101 Sample Write-Ups for Documenting Employee Performance Problems: A Guide to Progressive Discipline & Termination

By Paul Falcone | Go to book overview

6
About the Sample
Write-Ups

The remainder of this book consists of the 101 sample write-ups. They are organized according to the kind of problem behavior involved, and in general the write-ups deal with more serious charges as you go through the book. Some of the write-ups are connected by a story line involving the same employees and managers, so you can follow the progression from first infraction to final dismissal (when necessary) of an employee.

The format of the write-ups is the same throughout except for the termination notices, which are in letter format. The standard elements in the document template appear in roman type, while the narrative (which would vary from case to case) is shown in italics. Figure 6-1 shows a complete, blank template. The template is also included on the CD-ROM at the back of the book.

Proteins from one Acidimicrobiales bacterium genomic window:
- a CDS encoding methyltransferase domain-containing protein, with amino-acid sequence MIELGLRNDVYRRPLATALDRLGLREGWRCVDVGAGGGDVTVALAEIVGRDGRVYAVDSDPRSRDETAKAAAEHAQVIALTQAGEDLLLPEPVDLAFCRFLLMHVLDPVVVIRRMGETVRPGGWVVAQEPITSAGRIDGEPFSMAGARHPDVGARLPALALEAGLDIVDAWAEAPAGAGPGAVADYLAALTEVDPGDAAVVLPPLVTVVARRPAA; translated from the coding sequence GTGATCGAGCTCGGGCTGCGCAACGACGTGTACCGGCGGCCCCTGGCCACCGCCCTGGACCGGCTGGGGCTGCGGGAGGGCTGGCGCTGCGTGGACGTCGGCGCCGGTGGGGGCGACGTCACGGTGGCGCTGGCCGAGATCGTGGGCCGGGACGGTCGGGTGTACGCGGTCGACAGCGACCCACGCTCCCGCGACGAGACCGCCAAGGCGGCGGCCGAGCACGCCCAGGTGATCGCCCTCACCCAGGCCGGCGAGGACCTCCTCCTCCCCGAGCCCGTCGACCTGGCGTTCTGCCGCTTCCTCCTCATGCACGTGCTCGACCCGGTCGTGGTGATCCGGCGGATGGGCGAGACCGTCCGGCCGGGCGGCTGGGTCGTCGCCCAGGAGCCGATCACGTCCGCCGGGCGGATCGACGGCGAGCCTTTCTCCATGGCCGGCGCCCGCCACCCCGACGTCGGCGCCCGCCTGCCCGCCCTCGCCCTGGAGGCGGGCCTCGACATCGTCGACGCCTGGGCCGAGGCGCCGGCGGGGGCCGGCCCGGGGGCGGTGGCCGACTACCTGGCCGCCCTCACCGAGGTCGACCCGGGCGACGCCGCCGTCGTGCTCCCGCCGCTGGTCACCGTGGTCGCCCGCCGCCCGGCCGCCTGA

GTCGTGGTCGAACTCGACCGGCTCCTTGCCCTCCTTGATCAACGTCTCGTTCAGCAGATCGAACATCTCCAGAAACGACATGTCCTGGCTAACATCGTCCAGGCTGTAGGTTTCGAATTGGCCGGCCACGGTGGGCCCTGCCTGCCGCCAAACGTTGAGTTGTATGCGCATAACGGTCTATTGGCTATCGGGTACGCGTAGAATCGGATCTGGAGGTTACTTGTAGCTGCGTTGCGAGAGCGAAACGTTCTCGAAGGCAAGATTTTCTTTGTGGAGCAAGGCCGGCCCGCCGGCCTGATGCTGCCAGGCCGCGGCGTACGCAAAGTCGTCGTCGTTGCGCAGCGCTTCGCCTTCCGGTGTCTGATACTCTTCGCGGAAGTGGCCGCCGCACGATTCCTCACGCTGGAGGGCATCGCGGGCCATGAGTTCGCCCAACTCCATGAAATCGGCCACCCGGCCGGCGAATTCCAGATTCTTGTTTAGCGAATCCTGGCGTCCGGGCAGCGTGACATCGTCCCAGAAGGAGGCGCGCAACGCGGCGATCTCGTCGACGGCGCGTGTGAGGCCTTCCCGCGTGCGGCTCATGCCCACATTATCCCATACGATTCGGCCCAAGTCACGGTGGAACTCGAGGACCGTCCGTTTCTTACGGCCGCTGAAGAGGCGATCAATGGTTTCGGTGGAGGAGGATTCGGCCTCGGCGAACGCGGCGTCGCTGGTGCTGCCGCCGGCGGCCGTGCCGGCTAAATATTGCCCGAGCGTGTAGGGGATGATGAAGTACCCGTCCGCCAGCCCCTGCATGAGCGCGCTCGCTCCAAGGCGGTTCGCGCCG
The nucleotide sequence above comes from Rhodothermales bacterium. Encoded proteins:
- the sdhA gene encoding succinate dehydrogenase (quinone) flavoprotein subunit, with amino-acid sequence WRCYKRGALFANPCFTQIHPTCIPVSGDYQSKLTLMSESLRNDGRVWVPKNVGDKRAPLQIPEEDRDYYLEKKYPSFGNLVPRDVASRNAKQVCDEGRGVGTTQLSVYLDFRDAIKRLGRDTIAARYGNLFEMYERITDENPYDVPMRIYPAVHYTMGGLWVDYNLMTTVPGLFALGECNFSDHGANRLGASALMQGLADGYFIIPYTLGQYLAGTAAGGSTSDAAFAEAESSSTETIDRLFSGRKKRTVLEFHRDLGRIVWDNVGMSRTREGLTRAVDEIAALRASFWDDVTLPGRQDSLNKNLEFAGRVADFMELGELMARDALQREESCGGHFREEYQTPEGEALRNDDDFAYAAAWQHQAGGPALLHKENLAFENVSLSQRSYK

One of the most important parts of the template is the Employee Acknowledgment, which comes at the end of the write-up. As I explained in Chapter 4, owing to space limitations, the Employee Acknowledgment section is not actually shown in the following samples in the book, since it doesn’t vary in most write-ups. It is shown only here in Figure 6-1 and at the end of Write-Up #1, but it should be part of any write-up you do. When the acknowledgment does vary in wording because of special circumstances (e.g., in final written warnings), the change is indicated in a note at the end of the write-up sample in the book.

The full Employee Acknowledgment section, however, does indeed appear in each writeup on the CD-ROM. So be sure to review the Acknowledgment section every time you include it in an actual written warning that you create. After all, you won’t necessarily see this section on the pages that follow, but you can rest assured that it’s available on the CDROM that’s attached to the back of the book jacket.

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